When the world held its breath … It is 25 years since the end of the Cold War, now a generation old. It began over 75 years ago, in 1944—long before the last shots of the Second World War had echoed across the wastelands of Eastern Europe—with the brutal Greek Civil War. The battle lines are no longer drawn, but they linger on, unwittingly or not, in conflict zones such as Iraq, Somalia and Ukraine. In an era of mass-produced AK-47s and ICBMs, one such flashpoint was Malaya …
By the time of the 1942 Japanese occupation of the Malay Peninsula and Singapore, the Malayan Communist Party (MCP) had already been fomenting merdeka – independence – from Britain. The Japanese conquerors, however, were also the loathsome enemies of the MCP’s ideological brothers in China. An alliance of convenience with the British was the outcome. Britain armed and trained the MCP’s military wing, the Malayan People’s Anti-Japanese Army (MPAJA), to essentially wage jungle guerrilla warfare against Japanese occupying forces. With the cessation of hostilities, anti-Japanese became anti-British, and, using the same weapons and training fortuitously provided by the British army during the war, the MCP launched a guerrilla war of insurgency.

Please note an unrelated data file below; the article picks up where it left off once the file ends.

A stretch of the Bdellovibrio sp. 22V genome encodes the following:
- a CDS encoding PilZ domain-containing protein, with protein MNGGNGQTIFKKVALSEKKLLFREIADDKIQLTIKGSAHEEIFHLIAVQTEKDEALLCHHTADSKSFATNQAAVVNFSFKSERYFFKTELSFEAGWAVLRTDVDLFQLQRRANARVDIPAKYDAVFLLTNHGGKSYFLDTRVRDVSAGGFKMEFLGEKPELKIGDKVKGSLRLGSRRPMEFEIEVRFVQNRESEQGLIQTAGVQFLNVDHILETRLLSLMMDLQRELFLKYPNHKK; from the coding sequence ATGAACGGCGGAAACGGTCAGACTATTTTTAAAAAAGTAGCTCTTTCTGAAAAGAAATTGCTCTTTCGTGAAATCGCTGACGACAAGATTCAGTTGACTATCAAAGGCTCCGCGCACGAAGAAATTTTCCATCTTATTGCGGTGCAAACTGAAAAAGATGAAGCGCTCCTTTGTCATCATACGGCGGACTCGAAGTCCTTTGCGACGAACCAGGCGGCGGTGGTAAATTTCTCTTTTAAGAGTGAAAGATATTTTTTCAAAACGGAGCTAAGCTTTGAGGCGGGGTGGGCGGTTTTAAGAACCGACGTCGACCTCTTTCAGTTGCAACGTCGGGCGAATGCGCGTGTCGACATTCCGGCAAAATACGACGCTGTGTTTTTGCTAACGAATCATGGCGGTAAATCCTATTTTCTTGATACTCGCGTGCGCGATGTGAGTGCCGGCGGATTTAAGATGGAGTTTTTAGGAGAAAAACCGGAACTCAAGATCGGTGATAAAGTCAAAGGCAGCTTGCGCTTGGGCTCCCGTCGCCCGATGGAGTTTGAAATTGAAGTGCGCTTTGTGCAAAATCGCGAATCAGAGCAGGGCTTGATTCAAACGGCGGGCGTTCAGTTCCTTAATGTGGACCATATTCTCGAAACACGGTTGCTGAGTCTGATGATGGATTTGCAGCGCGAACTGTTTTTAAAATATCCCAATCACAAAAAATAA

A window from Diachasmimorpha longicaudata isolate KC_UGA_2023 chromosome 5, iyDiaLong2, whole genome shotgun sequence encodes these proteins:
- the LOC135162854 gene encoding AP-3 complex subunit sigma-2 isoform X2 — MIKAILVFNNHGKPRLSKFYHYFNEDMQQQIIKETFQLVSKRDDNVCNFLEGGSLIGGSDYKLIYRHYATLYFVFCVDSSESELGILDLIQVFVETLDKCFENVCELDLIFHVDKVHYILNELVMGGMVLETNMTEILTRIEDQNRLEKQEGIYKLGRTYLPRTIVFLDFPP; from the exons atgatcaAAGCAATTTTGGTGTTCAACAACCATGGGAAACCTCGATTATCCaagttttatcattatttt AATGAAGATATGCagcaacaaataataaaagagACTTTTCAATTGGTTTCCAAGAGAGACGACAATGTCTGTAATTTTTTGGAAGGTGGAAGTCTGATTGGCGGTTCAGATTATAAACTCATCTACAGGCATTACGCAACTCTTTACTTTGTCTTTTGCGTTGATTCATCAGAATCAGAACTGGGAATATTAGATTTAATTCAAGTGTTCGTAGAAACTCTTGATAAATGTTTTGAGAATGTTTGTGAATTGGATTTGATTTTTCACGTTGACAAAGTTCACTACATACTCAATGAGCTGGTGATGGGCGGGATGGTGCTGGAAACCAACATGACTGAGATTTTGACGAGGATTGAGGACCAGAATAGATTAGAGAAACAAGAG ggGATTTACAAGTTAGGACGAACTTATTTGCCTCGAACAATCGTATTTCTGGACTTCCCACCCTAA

Malaya was of significant strategic and economic importance to Britain. In the face of an emerging communist regime in China, a British presence in Southeast Asia was imperative. Equally, rubber and tin, largely produced in Malaya by British expatriates, were important inputs for British industry. Typically, the insurgents, dubbed Communist Terrorists, or simply CTs, went about attacking soft targets in remote areas: the rubber plantations and tin mines. In conjunction with this, was the implementation of Mao’s dictate of subverting the rural, largely peasant, population to the cause. Twelve years of counter-insurgency operations ensued, as a wide range of British forces were joined in the conflict by ground, air and sea units from Australia, New Zealand, Southern and Northern Rhodesia, Fiji and Nyasaland.